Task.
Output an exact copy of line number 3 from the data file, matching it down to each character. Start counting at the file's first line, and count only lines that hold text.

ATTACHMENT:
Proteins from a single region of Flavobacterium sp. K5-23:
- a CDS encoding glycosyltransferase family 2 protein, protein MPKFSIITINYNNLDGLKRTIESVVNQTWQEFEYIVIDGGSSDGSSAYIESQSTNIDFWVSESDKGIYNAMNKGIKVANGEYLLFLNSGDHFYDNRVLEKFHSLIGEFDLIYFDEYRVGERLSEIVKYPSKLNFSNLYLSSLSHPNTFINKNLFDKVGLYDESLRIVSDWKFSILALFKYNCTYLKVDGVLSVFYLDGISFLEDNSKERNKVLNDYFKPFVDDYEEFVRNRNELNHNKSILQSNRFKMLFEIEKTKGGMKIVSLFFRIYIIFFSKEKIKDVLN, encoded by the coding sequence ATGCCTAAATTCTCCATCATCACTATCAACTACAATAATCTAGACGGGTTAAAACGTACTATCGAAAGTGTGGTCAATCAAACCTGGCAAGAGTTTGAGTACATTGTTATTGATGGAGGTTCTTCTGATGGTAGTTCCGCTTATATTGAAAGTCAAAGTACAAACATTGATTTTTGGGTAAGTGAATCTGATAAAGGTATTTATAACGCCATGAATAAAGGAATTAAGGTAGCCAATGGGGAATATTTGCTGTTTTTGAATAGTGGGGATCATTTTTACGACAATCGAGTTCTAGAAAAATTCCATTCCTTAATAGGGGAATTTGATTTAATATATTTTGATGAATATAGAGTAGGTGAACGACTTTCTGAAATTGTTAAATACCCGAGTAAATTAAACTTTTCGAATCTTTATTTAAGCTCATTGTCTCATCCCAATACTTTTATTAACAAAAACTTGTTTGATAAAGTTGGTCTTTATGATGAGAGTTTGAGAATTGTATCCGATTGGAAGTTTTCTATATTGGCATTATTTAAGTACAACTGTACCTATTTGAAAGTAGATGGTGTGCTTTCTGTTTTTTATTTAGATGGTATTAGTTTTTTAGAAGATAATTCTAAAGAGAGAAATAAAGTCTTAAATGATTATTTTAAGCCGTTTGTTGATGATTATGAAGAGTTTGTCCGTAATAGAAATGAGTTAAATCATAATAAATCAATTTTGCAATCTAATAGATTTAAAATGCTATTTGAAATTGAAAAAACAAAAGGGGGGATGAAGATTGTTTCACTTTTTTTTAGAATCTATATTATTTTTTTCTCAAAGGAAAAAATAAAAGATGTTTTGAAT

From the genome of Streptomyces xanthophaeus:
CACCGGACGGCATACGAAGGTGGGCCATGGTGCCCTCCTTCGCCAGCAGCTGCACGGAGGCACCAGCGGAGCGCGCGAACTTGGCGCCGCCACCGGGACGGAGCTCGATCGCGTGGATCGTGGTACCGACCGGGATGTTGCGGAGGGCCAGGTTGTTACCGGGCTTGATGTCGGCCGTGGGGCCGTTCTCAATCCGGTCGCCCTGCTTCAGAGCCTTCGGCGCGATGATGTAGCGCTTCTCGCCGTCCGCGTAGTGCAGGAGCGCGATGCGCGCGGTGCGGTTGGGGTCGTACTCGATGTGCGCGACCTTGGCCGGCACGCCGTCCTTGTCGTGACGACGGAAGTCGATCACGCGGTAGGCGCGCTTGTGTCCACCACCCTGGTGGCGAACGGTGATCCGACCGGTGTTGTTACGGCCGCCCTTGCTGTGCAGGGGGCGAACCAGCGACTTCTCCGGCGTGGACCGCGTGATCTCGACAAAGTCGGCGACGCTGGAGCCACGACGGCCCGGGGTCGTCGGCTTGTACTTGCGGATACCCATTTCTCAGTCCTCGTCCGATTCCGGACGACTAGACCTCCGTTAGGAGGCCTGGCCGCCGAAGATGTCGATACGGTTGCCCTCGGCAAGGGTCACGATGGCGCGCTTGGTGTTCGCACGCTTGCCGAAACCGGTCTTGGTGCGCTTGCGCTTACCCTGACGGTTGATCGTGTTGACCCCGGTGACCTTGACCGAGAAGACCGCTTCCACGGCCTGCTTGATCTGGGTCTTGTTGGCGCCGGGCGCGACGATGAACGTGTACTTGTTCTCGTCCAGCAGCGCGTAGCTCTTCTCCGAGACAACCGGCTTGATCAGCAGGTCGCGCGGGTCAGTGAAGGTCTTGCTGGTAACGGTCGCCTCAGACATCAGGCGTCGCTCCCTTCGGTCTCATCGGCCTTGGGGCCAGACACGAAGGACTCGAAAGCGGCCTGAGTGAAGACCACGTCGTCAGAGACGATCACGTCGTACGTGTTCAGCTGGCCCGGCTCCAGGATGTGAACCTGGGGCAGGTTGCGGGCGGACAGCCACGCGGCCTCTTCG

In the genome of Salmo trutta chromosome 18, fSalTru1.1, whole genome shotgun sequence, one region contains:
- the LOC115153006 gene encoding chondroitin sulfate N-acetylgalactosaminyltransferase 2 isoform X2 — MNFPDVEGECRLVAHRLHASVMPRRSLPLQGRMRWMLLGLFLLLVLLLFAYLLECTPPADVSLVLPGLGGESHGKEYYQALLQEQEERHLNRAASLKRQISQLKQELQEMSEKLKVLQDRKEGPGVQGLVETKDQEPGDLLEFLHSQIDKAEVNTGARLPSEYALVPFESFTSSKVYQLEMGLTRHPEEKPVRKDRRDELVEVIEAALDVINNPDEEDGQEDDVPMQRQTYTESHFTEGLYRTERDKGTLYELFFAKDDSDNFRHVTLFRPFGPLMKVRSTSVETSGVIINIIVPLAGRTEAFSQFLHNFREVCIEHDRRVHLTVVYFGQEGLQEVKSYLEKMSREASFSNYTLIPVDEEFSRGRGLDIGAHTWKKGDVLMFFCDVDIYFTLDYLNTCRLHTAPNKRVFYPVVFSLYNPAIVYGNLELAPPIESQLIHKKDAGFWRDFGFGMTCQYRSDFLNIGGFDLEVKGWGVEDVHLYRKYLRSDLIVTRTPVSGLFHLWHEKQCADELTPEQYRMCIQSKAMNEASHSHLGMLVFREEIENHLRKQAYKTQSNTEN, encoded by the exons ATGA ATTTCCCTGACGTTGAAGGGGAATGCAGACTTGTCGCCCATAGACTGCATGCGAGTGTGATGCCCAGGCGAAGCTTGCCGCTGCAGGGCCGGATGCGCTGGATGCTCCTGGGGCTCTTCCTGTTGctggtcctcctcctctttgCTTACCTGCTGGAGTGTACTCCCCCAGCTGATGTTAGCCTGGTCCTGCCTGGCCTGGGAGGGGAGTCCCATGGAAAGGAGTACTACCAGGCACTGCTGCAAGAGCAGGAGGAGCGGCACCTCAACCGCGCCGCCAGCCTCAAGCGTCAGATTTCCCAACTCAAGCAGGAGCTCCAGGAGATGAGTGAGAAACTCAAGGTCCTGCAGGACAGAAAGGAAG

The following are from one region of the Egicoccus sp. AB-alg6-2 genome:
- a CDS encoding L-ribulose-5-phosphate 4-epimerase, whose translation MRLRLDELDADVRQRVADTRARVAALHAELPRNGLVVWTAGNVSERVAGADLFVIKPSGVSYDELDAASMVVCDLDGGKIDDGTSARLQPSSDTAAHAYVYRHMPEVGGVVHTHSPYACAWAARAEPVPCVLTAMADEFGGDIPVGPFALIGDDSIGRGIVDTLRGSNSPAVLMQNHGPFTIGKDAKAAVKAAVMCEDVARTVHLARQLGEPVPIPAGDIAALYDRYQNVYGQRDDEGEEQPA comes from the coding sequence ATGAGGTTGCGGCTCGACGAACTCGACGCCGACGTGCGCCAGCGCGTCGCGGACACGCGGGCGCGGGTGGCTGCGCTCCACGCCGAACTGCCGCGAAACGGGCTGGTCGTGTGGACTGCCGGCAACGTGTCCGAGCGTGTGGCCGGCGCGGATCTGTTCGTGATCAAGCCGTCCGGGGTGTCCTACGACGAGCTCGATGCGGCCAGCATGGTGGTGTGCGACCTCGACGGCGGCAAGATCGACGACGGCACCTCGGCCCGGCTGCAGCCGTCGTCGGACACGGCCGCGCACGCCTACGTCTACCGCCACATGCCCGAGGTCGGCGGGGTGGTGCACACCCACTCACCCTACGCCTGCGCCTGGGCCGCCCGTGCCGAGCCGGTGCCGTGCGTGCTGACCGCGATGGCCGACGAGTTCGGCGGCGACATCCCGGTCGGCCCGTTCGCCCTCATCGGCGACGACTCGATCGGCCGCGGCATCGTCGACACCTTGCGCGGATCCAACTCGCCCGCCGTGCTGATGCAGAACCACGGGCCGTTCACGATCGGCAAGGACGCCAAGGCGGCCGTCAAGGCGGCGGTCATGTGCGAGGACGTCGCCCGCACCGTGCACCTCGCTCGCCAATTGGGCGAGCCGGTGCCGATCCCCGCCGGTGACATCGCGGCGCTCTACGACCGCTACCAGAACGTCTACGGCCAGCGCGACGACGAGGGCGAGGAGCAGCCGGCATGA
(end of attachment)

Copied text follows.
From the genome of Streptomyces xanthophaeus: